Limited Opt-Out for Certain Partnerships

The Act does allow for certain smaller partnerships with “eligible partners” to opt-out of the new regime on a year-by-year basis. Specifically, partnerships with 100 or fewer eligible partners during a tax year may elect out of the new regime for that year by making an election with the partnership’s timely filed tax return for the year. Eligible partners include individuals, C corporations, S corporations, and estates of deceased partners. The IRS also has the ability to add to this list of eligible partners through the still-to-be-issued regulations.

Notably absent from the list of eligible partners are other partnerships, removing the possibility of opting-out for the lower tiers of any tiered partnership. In addition, if an S corporation is a partner, each of its shareholders is counted as a partner in determining whether the partnership has 100 or fewer partners.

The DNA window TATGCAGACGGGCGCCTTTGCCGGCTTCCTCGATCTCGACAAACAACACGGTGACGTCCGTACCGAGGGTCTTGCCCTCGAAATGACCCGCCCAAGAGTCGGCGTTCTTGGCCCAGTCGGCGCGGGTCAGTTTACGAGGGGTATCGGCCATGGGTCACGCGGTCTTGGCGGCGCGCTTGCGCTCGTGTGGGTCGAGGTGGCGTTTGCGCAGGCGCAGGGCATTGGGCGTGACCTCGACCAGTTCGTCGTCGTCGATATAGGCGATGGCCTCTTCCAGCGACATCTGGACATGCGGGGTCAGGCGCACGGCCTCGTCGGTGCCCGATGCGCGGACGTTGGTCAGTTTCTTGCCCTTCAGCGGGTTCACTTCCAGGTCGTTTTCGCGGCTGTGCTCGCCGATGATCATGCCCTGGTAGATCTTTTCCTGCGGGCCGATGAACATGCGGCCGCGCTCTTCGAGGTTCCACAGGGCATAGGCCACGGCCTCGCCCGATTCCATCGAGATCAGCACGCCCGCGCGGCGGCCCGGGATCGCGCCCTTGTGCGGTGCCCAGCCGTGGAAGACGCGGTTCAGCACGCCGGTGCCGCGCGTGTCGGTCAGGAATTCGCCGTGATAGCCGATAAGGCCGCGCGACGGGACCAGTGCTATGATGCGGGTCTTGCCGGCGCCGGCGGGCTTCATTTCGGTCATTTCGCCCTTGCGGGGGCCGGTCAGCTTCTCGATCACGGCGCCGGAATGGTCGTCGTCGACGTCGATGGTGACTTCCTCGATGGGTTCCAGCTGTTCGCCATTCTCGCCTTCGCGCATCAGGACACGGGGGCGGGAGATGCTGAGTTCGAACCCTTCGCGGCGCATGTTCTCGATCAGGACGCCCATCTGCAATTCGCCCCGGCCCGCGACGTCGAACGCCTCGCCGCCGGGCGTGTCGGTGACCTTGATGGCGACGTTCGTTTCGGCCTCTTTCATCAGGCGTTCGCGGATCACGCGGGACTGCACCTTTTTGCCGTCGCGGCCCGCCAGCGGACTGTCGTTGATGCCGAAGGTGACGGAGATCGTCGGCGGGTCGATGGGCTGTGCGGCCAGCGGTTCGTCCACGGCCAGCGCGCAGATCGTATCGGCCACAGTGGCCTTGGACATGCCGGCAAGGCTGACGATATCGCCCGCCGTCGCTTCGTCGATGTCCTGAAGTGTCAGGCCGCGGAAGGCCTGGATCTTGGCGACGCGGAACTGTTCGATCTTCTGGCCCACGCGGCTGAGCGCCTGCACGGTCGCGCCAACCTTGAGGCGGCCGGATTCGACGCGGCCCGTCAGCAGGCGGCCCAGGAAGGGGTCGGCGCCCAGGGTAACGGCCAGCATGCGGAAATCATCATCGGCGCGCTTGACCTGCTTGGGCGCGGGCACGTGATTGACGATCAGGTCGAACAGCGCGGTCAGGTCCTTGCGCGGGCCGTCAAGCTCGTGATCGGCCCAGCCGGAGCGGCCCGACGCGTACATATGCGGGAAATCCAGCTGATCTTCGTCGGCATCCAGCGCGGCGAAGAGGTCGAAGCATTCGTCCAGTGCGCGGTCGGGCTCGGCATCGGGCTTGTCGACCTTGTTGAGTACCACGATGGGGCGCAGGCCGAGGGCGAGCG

Default Rules for Partnership Tax Years Beginning On or After January 1, 2018

In a material change from TEFRA, under the new regime’s default rules, partners do not have the right to participate in an IRS audit of partnership tax years beginning on or after January 1, 2018. Instead, a partnership must designate a "partnership representative" to act as the sole representative of the partnership for purposes of an IRS audit.

In addition, any tax liability resulting from a partnership audit will be a partnership tax liability. This is a significant change from the current TEFRA regime, which assesses tax at the partner, rather than the partnership, level.